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German and Spanish consumer prices rose more than expected in June, giving the ECB fresh food for thought as eurozone inflation moves closer to its target.
German and Spanish consumer prices rose more than expected in June, giving the ECB fresh food for thought as eurozone inflation moves closer to its target.

ECB May Tighten Monetary Policy

ECB bankers say markets have overreacted, prompting an abrupt retreat in the euro. Friday’s figures provide further reason for the doves on the ECB’s rate-setting governing council to continue with supportive monetary policy

ECB May Tighten Monetary Policy

Inflation in the Eurozone fell in June, dampening market expectations of tighter monetary policy from the European Central Bank. Early estimates of inflation from the European Commission showed consumer prices rose by only 1.3% in June, down from 1.4% in May.
The euro fell by 0.27% against the US dollar in Friday trading to reach $1.14, retracing some of the gains of the last week. It started the week below $1.12, news outlets reported.
The fall in inflation was driven by the waning influence of energy price increases (of which oil is a major component).
Core inflation, which strips out the effects of volatile energy, food and drink prices, rose to 1.1%. While this was an increase from the 0.9% recorded in the previous month, it was still well below the 2% ECB target.
ECB president Mario Draghi was one of multiple central bank governors to roil bond and currency markets this week when investors interpreted comments as a sign quantitative easing asset purchases will be gradually wound down, or tapered.
The €60 billion ($68.5 billion) bond purchases are set to continue until the end of the year, with no decision yet taken on the future of the program. The ECB's rate-setters meet on July 20, when an announcement could be made, although some economists expect the move to be put off until the September meeting.
Draghi this week said “reflationary” forces had replaced deflation, raising hopes the ECB would act to tighten monetary policy to stop inflation accelerating.
Since the start of the week the German 10-year Bund yield, the risk-free rate for Europe, has risen from lows of 0.23% to highs of 0.473 in trading Friday, before retreating to 0.442%.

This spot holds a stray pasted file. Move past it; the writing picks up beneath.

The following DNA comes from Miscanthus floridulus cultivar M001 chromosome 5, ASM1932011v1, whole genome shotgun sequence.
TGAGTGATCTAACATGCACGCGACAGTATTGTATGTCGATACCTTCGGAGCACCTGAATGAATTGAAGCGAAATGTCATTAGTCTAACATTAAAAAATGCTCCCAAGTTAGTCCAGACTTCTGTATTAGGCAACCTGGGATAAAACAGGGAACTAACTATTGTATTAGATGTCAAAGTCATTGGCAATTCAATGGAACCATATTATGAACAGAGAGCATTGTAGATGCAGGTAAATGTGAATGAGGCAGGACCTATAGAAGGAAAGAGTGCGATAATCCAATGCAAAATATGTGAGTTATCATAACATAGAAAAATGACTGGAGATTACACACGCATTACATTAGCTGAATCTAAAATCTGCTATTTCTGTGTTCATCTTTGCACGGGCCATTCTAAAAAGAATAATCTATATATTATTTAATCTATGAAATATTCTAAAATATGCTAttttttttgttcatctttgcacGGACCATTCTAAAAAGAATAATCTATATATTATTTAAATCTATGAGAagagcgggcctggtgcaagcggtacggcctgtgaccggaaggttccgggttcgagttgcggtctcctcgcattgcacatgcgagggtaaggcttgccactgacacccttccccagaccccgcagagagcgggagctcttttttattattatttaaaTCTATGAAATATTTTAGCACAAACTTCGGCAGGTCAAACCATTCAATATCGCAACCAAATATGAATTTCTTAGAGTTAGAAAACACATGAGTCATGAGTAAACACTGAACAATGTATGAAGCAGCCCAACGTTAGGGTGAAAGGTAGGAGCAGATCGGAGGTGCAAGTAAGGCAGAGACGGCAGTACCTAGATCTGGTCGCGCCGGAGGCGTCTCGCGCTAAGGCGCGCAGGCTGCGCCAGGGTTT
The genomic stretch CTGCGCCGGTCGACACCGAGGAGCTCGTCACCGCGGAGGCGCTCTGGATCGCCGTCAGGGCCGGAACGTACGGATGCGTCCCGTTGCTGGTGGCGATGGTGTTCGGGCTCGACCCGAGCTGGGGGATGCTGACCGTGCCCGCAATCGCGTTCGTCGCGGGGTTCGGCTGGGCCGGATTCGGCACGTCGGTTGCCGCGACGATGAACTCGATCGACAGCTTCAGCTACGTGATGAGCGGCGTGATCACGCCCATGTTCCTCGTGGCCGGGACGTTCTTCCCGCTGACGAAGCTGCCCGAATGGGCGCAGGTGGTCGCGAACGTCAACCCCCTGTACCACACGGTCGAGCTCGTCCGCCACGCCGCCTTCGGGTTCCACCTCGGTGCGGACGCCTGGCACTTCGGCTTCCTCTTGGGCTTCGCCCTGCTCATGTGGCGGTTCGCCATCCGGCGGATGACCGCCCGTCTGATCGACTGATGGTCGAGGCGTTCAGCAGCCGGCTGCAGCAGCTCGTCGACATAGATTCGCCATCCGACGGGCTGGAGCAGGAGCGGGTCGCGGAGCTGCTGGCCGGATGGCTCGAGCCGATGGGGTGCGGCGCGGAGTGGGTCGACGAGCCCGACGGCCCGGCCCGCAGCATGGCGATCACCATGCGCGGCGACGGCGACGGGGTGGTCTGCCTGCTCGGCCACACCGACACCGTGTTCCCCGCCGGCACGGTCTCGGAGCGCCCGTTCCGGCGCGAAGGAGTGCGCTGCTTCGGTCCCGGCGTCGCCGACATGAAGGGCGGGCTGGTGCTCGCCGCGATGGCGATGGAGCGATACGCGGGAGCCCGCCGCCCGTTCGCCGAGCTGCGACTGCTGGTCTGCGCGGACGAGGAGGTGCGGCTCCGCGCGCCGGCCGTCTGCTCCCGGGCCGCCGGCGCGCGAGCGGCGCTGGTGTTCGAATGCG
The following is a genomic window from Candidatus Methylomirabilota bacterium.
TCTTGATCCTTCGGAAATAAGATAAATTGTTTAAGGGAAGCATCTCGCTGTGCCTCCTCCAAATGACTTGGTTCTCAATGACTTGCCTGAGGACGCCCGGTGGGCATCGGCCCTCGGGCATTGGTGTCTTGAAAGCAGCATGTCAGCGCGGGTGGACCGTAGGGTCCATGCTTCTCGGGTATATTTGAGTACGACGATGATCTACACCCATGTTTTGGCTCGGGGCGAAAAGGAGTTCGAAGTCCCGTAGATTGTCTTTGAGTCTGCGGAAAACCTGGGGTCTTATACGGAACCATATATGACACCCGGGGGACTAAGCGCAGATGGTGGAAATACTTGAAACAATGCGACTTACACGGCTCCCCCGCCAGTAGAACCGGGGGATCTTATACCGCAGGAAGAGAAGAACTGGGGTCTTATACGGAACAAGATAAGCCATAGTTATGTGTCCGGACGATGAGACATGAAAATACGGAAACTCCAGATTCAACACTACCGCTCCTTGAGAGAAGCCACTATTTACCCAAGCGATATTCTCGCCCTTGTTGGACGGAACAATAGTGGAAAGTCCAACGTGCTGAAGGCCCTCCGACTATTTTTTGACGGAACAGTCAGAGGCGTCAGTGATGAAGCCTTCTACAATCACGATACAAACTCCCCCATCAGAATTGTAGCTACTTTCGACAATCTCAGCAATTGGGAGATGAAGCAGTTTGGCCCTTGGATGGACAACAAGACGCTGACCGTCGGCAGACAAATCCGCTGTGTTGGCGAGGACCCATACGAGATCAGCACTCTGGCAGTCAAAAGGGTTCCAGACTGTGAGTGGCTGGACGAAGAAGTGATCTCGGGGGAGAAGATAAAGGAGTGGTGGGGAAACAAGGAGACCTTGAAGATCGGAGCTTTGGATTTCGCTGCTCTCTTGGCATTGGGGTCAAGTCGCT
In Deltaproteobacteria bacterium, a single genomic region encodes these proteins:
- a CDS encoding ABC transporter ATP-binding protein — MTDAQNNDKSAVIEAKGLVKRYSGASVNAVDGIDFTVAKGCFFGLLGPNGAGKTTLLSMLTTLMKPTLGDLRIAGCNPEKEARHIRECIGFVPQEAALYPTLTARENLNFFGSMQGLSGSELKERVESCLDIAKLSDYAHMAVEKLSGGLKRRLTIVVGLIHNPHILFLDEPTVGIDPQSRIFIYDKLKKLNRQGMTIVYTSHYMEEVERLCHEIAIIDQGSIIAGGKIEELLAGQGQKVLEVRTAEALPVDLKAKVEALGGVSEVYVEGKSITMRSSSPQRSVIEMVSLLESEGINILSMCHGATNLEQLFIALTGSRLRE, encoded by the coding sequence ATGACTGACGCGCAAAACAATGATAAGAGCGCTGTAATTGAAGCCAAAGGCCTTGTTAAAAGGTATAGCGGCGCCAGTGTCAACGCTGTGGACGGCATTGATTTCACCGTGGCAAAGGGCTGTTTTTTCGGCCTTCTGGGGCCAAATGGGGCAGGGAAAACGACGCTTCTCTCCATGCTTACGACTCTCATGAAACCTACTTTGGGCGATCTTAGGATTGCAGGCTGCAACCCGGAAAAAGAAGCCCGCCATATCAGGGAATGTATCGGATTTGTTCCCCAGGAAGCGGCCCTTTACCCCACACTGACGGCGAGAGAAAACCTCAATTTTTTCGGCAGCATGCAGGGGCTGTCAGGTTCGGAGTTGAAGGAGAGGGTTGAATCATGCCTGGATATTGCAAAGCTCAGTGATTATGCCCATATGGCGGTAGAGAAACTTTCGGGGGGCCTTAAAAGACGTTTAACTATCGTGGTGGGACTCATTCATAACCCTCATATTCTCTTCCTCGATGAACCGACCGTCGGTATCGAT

However, Draghi and other ECB bankers said markets had overreacted, prompting an abrupt retreat in the euro. Friday’s figures provide further reason for the doves on the ECB’s rate-setting governing council to continue with supportive monetary policy. The ECB, Draghi among them, has consistently said inflation must rise sustainably towards its 2% target.
The third consecutive fall in inflation in a row means ECB taper talk may be overdone, according to Bert Colijn, a senior economist at ING Wholesale Banking. He said: “The overall trend remains weak on lower oil prices, which means that a normalization of ECB policy does not seem to be around the corner.

German, Spanish Inflation
German and Spanish consumer prices rose more than expected in June, giving the ECB fresh food for thought as eurozone inflation moves closer to its target and markets price in a tightening shift in monetary policy, Reuters reported.
The surprisingly strong inflation figures released on Thursday come only days after Draghi suggested the central bank’s asset-purchase program would become less accommodative going into 2018 after regional growth has gained pace and inflation trends returned following a period of falling prices.
German consumer prices, harmonized to compare with other European countries, rose by 1.5% on the year after an increase of 1.4% in the previous month, the Federal Statistics Office said. On the month, prices rose 0.2%.
In Spain, EU-harmonized consumer prices rose by 1.6% year-on-year in June, flash data from the National Statistics Institute showed. This compared with a Reuters poll of 1.5% and previous reading of 2%.
A breakdown of the German non-harmonized data showed energy costs were unchanged in June while food and services inflation clearly picked up, suggesting that Germany’s economic upswing is slowly pushing up underlying price pressures.
“The domestic economy is buzzing. It is quite possible that this will soon be reflected in rising wages and salaries,” KfW Bank economist Joerg Zeuner said. “This is likely to boost the economy and inflation. It would open up new opportunities for the ECB to normalize its monetary policy,” Zeuner added.
With its €2.3 trillion asset buys running until the end of the year, the ECB will have to decide in the third quarter whether to extend or wind down the purchases, reconciling an apparent contradiction between healthy growth and still modest inflation.

 

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